Long-term civil conflict, migration, and the mental health of adults left behind in Thailand: a longitudinal study
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A long-term civil conflict has been occurring in the southernmost provinces of Thailand, and migration to Malaysia has been accelerated by this conflict. The objective of this work was to examine the influence of perceived effects of the unrest, migration of a household member, and children left behind on the reporting of psychiatric symptoms of working age adults.
A first round of data collection was conducted in 2014 including interviews with a probability sample of 1102 households and individual interviews with 2058 males and females aged 18–59. In 2016, a second round of data collection was conducted. A fixed effects model was used in the analysis.
The perceived effect of the unrest on the household was associated with an increased reporting of psychiatric symptoms. Furthermore, the migration of a household member for work and the presence of children left behind were related to an increased reporting of psychiatric symptoms among adults, especially among females.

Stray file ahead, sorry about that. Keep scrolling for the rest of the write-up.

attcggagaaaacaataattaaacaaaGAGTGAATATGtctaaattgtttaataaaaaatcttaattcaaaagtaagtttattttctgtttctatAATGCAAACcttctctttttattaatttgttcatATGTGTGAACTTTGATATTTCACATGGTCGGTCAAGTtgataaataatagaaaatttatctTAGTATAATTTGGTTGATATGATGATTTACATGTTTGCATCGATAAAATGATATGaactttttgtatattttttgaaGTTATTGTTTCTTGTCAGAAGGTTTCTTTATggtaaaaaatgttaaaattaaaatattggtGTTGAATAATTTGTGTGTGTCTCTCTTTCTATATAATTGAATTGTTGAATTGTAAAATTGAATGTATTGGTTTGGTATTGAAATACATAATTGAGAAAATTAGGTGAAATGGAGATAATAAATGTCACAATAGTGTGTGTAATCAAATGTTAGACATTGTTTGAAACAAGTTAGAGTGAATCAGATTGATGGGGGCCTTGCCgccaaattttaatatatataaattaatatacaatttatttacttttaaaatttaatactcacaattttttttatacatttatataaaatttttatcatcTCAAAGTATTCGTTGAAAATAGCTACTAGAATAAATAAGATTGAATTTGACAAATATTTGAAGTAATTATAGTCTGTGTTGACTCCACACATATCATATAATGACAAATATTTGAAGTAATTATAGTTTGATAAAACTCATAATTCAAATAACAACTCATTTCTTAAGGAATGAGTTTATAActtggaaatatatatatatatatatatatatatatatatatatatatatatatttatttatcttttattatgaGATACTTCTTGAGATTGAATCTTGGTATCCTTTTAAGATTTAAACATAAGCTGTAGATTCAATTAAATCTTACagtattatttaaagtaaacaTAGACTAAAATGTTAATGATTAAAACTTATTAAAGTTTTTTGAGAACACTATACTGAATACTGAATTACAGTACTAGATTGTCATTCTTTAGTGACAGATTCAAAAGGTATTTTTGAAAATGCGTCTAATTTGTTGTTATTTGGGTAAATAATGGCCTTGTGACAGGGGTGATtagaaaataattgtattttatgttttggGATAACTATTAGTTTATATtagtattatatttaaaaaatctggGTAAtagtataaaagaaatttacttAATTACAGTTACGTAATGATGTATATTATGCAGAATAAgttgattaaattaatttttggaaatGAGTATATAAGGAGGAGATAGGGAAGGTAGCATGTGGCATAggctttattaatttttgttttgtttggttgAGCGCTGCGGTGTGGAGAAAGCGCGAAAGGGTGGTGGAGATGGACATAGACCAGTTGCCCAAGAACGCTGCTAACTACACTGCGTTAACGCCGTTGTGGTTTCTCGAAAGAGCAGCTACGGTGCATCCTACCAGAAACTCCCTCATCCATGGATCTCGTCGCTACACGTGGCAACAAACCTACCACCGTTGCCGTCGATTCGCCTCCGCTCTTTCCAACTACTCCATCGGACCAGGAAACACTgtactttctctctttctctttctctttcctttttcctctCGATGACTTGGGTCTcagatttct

The unrest and its associated migration was related to an increased reporting of psychiatric symptoms among working age adults in the study population.
KeywordsMigration Mental health Conflict Thailand
The study was funded by Mahidol University, Bangkok; Thailand Research Fund (Grant No. 2455); and Thai Studies Program University of Michigan (Grant No. 534). The Thai Studies grant was made possible by the Amnvay-Samonsri Vivavan Endowment at the University of Michigan.
Compliance with ethical standards
Conflict of interest
The authors have no conflicts of interest.
The study protocol was reviewed and approved by a Human Subjects Committee of Mahidol University. The authors assert that all procedures contributing to this work have been performed in accordance with the ethical standards set down in the 1964 Declaration of Helsinki and its later amendments.
All persons provided written informed consent prior to their inclusion in the study.
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